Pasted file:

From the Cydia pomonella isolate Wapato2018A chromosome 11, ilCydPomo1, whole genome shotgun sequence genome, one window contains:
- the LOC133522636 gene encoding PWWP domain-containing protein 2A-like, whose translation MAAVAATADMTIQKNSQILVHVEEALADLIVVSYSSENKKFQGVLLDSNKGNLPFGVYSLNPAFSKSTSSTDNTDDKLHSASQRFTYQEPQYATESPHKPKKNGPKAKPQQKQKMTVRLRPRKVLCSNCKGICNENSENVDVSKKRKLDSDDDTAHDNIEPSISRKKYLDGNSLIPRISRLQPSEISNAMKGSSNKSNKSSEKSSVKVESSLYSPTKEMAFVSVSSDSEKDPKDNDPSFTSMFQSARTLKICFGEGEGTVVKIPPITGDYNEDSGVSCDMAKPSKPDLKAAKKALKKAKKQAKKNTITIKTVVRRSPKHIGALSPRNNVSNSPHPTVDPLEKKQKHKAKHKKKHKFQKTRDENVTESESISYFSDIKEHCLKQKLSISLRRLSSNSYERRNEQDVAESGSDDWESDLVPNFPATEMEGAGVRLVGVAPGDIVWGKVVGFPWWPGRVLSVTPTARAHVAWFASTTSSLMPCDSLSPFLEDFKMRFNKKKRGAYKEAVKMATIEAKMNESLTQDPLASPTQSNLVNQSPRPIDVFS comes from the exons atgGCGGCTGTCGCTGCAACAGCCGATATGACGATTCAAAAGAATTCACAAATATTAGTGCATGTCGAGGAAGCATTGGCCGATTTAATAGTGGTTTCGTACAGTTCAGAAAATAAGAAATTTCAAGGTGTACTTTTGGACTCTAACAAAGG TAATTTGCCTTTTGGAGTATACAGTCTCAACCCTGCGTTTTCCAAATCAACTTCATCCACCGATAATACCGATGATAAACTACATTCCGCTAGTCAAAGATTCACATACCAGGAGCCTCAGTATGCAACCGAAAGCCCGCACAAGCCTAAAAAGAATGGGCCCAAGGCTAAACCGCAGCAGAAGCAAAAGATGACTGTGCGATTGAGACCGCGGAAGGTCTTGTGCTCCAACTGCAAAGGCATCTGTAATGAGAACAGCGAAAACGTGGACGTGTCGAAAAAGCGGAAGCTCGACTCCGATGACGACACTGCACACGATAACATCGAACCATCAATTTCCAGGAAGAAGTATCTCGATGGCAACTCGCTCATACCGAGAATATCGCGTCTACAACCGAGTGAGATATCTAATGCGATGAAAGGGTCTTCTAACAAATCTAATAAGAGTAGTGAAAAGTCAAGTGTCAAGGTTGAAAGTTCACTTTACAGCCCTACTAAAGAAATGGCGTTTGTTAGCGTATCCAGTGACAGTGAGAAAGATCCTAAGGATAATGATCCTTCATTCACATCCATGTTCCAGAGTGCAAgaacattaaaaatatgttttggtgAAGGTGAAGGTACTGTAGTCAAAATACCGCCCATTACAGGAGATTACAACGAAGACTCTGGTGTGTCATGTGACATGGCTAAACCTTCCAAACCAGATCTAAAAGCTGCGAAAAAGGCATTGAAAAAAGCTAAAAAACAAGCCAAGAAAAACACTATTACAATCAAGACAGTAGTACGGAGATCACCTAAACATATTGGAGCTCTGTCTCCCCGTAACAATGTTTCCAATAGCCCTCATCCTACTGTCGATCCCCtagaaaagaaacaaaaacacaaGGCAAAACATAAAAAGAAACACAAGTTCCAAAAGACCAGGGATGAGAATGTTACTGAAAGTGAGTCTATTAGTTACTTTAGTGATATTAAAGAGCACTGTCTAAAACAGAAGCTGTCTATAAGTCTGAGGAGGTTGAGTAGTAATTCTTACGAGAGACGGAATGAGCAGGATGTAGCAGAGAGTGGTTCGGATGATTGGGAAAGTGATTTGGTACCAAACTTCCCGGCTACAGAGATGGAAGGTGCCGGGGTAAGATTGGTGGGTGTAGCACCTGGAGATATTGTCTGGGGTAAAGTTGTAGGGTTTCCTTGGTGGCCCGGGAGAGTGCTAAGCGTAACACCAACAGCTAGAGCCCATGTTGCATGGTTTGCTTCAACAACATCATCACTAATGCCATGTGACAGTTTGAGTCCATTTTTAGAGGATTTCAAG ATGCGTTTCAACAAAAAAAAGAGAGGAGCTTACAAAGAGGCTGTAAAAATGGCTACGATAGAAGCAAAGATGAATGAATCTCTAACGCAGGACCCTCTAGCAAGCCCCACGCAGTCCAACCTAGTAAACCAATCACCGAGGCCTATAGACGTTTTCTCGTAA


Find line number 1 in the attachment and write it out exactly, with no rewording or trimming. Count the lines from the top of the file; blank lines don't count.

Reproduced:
From the Cydia pomonella isolate Wapato2018A chromosome 11, ilCydPomo1, whole genome shotgun sequence genome, one window contains: